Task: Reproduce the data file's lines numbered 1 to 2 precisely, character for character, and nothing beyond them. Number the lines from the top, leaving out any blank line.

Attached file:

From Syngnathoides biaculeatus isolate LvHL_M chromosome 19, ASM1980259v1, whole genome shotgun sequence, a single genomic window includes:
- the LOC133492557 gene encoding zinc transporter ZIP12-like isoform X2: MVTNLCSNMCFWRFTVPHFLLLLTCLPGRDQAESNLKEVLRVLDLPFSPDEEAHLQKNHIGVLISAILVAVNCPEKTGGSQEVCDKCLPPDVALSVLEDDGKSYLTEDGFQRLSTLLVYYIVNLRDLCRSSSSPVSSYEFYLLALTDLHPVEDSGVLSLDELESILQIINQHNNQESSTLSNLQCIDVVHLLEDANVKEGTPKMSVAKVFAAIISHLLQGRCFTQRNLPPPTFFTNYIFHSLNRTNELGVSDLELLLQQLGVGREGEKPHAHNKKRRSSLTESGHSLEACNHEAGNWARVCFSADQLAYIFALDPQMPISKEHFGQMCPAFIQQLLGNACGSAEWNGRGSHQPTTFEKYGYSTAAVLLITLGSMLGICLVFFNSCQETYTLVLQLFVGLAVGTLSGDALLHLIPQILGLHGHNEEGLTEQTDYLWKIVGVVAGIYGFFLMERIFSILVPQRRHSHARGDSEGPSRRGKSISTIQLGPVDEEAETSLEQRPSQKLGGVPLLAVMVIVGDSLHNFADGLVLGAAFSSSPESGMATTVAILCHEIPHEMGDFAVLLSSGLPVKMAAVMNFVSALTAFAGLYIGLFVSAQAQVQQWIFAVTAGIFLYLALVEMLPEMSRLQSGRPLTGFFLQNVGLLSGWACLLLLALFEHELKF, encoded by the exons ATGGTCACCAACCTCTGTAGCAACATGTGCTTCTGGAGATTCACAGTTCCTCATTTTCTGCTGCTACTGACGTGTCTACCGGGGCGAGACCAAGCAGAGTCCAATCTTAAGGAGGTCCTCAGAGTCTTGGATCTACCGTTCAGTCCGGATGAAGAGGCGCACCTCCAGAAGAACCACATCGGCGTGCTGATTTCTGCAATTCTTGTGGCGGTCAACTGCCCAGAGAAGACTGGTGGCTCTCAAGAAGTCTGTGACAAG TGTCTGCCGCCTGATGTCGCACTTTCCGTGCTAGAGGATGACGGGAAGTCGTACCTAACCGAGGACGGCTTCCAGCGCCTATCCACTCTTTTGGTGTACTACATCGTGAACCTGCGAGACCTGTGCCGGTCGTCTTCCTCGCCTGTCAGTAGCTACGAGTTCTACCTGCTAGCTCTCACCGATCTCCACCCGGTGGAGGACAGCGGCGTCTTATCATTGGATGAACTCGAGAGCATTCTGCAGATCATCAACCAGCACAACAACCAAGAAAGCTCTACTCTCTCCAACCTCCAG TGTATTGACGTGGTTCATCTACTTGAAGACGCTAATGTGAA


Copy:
From Syngnathoides biaculeatus isolate LvHL_M chromosome 19, ASM1980259v1, whole genome shotgun sequence, a single genomic window includes:
- the LOC133492557 gene encoding zinc transporter ZIP12-like isoform X2: MVTNLCSNMCFWRFTVPHFLLLLTCLPGRDQAESNLKEVLRVLDLPFSPDEEAHLQKNHIGVLISAILVAVNCPEKTGGSQEVCDKCLPPDVALSVLEDDGKSYLTEDGFQRLSTLLVYYIVNLRDLCRSSSSPVSSYEFYLLALTDLHPVEDSGVLSLDELESILQIINQHNNQESSTLSNLQCIDVVHLLEDANVKEGTPKMSVAKVFAAIISHLLQGRCFTQRNLPPPTFFTNYIFHSLNRTNELGVSDLELLLQQLGVGREGEKPHAHNKKRRSSLTESGHSLEACNHEAGNWARVCFSADQLAYIFALDPQMPISKEHFGQMCPAFIQQLLGNACGSAEWNGRGSHQPTTFEKYGYSTAAVLLITLGSMLGICLVFFNSCQETYTLVLQLFVGLAVGTLSGDALLHLIPQILGLHGHNEEGLTEQTDYLWKIVGVVAGIYGFFLMERIFSILVPQRRHSHARGDSEGPSRRGKSISTIQLGPVDEEAETSLEQRPSQKLGGVPLLAVMVIVGDSLHNFADGLVLGAAFSSSPESGMATTVAILCHEIPHEMGDFAVLLSSGLPVKMAAVMNFVSALTAFAGLYIGLFVSAQAQVQQWIFAVTAGIFLYLALVEMLPEMSRLQSGRPLTGFFLQNVGLLSGWACLLLLALFEHELKF, encoded by the exons ATGGTCACCAACCTCTGTAGCAACATGTGCTTCTGGAGATTCACAGTTCCTCATTTTCTGCTGCTACTGACGTGTCTACCGGGGCGAGACCAAGCAGAGTCCAATCTTAAGGAGGTCCTCAGAGTCTTGGATCTACCGTTCAGTCCGGATGAAGAGGCGCACCTCCAGAAGAACCACATCGGCGTGCTGATTTCTGCAATTCTTGTGGCGGTCAACTGCCCAGAGAAGACTGGTGGCTCTCAAGAAGTCTGTGACAAG TGTCTGCCGCCTGATGTCGCACTTTCCGTGCTAGAGGATGACGGGAAGTCGTACCTAACCGAGGACGGCTTCCAGCGCCTATCCACTCTTTTGGTGTACTACATCGTGAACCTGCGAGACCTGTGCCGGTCGTCTTCCTCGCCTGTCAGTAGCTACGAGTTCTACCTGCTAGCTCTCACCGATCTCCACCCGGTGGAGGACAGCGGCGTCTTATCATTGGATGAACTCGAGAGCATTCTGCAGATCATCAACCAGCACAACAACCAAGAAAGCTCTACTCTCTCCAACCTCCAG TGTATTGACGTGGTTCATCTACTTGAAGACGCTAATGTGAA